Virtual Currency Scams Proliferate
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UPDATED: Feb 27, 2018
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Anyone who’s had money in bitcoin over the past few months has been in for a wild ride.
The virtual currency peaked at close to $20,000 just before Christmas 2017, turning some into millionaires overnight.
Then the coins lost 30% in value in one week around the end of January, as The Guardian noted.
The January declined wiped out $44 billion in theoretical bitcoin “value.”
As of the writing of this post, bitcoin is trading at $9,377. By the time this post is published, there’s no telling what it’ll be worth.
The Mother of Bubbles
As the Guardian reported, Nouriel Roubini, a professor of economics at New York University, called bitcoin “the mother of all bubbles” that was favored by “charlatans and swindlers.”
The New York Times quoted Wharton School Professor Keven Werbachm, who said,
The combination of credulous buyers and low barriers for scammers were bound to lead to a high level of fraud, if and when the money involved got large. The fact that the money got huge almost overnight, before there were good regulatory or even self-regulatory models in place, made the problem acute.
Prof. Roubini, who is credited with predicting the 2008 financial crisis, predicted that bitcoin was on its way to a crash that would see its value drop to zero.
As I wrote about in this blog post, bitcoin is especially popular with people who occupy the darker corners of the Internet.
Behzad Mesri, 29, was charged with computer fraud, wire fraud, extortion, and identity theft when he tried to extort a payment of $6 million in bitcoin from HBO in exchange for not releasing to the public episodes of HBO shows that hadn’t yet aired.
As the Times reports, bitcoin exchanges have been looted by hackers, and many virtual currency projects are Ponzi schemes, in which early investors receive the money put in by later investors — until the pyramid collapses, leaving most people with nothing.
Initial Coin Offerings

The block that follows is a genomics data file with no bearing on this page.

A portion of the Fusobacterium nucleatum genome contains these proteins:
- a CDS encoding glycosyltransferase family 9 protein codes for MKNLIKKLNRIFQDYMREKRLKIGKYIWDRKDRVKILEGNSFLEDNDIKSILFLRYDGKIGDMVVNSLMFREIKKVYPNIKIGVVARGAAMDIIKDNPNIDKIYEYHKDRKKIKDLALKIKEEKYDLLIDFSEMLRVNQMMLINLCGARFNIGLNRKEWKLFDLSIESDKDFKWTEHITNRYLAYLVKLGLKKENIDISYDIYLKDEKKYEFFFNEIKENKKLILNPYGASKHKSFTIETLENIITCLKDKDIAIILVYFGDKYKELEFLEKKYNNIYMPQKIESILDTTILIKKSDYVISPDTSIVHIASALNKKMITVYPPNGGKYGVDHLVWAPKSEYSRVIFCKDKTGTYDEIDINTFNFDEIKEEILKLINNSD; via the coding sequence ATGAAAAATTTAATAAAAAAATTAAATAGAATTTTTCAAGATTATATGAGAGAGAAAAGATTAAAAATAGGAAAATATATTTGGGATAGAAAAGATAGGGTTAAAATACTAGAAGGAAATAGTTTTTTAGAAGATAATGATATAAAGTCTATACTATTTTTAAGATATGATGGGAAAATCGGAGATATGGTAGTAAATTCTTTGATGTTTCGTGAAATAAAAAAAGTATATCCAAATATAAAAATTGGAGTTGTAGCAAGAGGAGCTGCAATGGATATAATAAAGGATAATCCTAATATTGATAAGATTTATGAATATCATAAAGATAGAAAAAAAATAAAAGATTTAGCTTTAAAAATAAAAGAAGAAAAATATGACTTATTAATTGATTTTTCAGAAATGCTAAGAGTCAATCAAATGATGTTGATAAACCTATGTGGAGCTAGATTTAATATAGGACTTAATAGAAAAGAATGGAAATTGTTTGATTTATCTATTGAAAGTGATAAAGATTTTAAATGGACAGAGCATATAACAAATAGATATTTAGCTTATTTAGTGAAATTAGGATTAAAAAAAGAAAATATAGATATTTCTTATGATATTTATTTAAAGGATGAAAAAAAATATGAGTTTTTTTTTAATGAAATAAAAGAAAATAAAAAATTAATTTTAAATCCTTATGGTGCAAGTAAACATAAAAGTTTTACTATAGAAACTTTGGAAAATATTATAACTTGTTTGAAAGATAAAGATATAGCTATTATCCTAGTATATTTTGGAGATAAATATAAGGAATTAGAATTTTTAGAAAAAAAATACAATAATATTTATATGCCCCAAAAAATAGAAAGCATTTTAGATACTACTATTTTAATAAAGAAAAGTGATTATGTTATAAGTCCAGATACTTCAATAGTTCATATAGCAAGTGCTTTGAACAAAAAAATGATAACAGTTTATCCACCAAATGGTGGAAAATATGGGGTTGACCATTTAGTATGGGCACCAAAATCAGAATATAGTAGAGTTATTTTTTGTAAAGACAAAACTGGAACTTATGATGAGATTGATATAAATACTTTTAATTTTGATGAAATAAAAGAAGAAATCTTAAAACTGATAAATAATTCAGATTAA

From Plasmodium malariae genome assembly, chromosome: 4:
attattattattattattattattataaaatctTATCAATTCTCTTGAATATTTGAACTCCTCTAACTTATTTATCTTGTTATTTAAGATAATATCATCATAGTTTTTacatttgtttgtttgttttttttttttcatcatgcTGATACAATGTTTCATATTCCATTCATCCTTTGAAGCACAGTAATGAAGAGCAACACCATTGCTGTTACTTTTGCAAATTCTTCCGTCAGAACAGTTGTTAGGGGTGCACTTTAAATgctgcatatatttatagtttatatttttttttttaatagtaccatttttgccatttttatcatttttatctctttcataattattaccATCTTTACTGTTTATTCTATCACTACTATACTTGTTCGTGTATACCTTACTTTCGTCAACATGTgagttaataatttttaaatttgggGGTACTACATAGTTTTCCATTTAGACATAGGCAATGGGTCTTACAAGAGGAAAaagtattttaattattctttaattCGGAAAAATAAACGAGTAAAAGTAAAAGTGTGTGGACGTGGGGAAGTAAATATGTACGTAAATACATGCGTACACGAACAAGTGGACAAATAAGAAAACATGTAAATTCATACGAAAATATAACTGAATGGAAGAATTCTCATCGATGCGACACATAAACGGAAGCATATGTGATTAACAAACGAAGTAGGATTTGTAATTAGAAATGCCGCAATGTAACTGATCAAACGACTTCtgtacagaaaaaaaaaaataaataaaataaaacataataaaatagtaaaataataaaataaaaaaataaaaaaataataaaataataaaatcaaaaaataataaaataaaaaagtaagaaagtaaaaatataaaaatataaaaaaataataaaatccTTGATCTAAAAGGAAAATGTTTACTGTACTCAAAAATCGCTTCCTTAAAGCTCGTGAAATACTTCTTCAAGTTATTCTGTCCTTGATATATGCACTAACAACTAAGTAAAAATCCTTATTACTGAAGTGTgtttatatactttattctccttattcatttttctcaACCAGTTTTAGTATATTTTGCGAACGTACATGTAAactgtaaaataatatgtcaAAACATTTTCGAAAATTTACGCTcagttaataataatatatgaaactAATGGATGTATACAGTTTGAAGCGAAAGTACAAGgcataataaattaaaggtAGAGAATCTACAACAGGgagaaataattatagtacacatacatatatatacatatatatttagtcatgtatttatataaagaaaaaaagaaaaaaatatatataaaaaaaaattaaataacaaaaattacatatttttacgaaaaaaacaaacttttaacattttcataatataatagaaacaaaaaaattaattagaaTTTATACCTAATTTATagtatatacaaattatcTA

Bitcoin is the best-known virtual currency, but not the only one.
New virtual currencies are being launched every day, often via a process called an “initial coin offering” or ICO.
An ICO is usually accompanied by a document called a “white paper” that’s supposed to explain how a new cryptocurrency will be issued and what purpose it serves.
The original 2008 bitcoin white paper, by bitcoin’s pseudonymous inventor (known as “Satoshi Nakamoto”) is short, elegant, and mostly comprehensible even to those without an advanced technical background.
Many white papers, however, are written in gobbledygook.
While cryptocurrency “investing” (“gambling” is a more accurate term) has made some people rich, it has also wiped out others.
Newsweek reported in January that
Bitcoin and other virtual currencies have nearly halved in value since last month, prompting a popular cryptocurrency forum to offer suicide prevention support to any members who may have been impacted financially by the price crash.
Governments around the world are finally taking action to do something about virtual currencies before more people are hurt.
As the Times reported, the leaders of the US Securities and Exchange Commission and the Commodity Futures Trading Commission testified before the Senate banking committee about trying to police virtual currency markets.
US government agencies have also brought lawsuits to try to shut down some of the worst frauds.
But most virtual currencies operate without any government oversight and can be considered monumentally risky.
For the moment, people thinking about speculating in cryptocurrencies may not want to part with more money than they comfortably can afford to throw way.